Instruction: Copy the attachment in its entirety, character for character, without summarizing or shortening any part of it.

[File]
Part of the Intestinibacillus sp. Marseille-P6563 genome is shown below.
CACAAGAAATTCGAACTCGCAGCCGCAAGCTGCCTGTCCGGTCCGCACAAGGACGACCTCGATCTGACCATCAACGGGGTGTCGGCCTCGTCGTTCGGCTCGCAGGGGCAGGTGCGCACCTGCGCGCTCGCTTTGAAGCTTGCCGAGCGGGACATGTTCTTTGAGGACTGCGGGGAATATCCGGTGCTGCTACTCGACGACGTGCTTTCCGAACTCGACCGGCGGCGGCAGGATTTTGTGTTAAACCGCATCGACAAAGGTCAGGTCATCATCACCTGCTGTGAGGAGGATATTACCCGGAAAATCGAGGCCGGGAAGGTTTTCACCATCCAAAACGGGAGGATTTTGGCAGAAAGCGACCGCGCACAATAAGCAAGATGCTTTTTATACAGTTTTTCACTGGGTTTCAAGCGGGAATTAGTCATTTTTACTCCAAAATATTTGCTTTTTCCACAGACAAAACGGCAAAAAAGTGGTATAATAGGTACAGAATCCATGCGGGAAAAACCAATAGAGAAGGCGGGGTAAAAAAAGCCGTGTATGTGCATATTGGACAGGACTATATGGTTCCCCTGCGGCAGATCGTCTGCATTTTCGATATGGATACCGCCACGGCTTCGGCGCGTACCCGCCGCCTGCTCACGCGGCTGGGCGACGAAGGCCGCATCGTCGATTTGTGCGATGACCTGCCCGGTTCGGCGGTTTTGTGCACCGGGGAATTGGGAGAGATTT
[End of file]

Part of the Intestinibacillus sp. Marseille-P6563 genome is shown below.
CACAAGAAATTCGAACTCGCAGCCGCAAGCTGCCTGTCCGGTCCGCACAAGGACGACCTCGATCTGACCATCAACGGGGTGTCGGCCTCGTCGTTCGGCTCGCAGGGGCAGGTGCGCACCTGCGCGCTCGCTTTGAAGCTTGCCGAGCGGGACATGTTCTTTGAGGACTGCGGGGAATATCCGGTGCTGCTACTCGACGACGTGCTTTCCGAACTCGACCGGCGGCGGCAGGATTTTGTGTTAAACCGCATCGACAAAGGTCAGGTCATCATCACCTGCTGTGAGGAGGATATTACCCGGAAAATCGAGGCCGGGAAGGTTTTCACCATCCAAAACGGGAGGATTTTGGCAGAAAGCGACCGCGCACAATAAGCAAGATGCTTTTTATACAGTTTTTCACTGGGTTTCAAGCGGGAATTAGTCATTTTTACTCCAAAATATTTGCTTTTTCCACAGACAAAACGGCAAAAAAGTGGTATAATAGGTACAGAATCCATGCGGGAAAAACCAATAGAGAAGGCGGGGTAAAAAAAGCCGTGTATGTGCATATTGGACAGGACTATATGGTTCCCCTGCGGCAGATCGTCTGCATTTTCGATATGGATACCGCCACGGCTTCGGCGCGTACCCGCCGCCTGCTCACGCGGCTGGGCGACGAAGGCCGCATCGTCGATTTGTGCGATGACCTGCCCGGTTCGGCGGTTTTGTGCACCGGGGAATTGGGAGAGATTT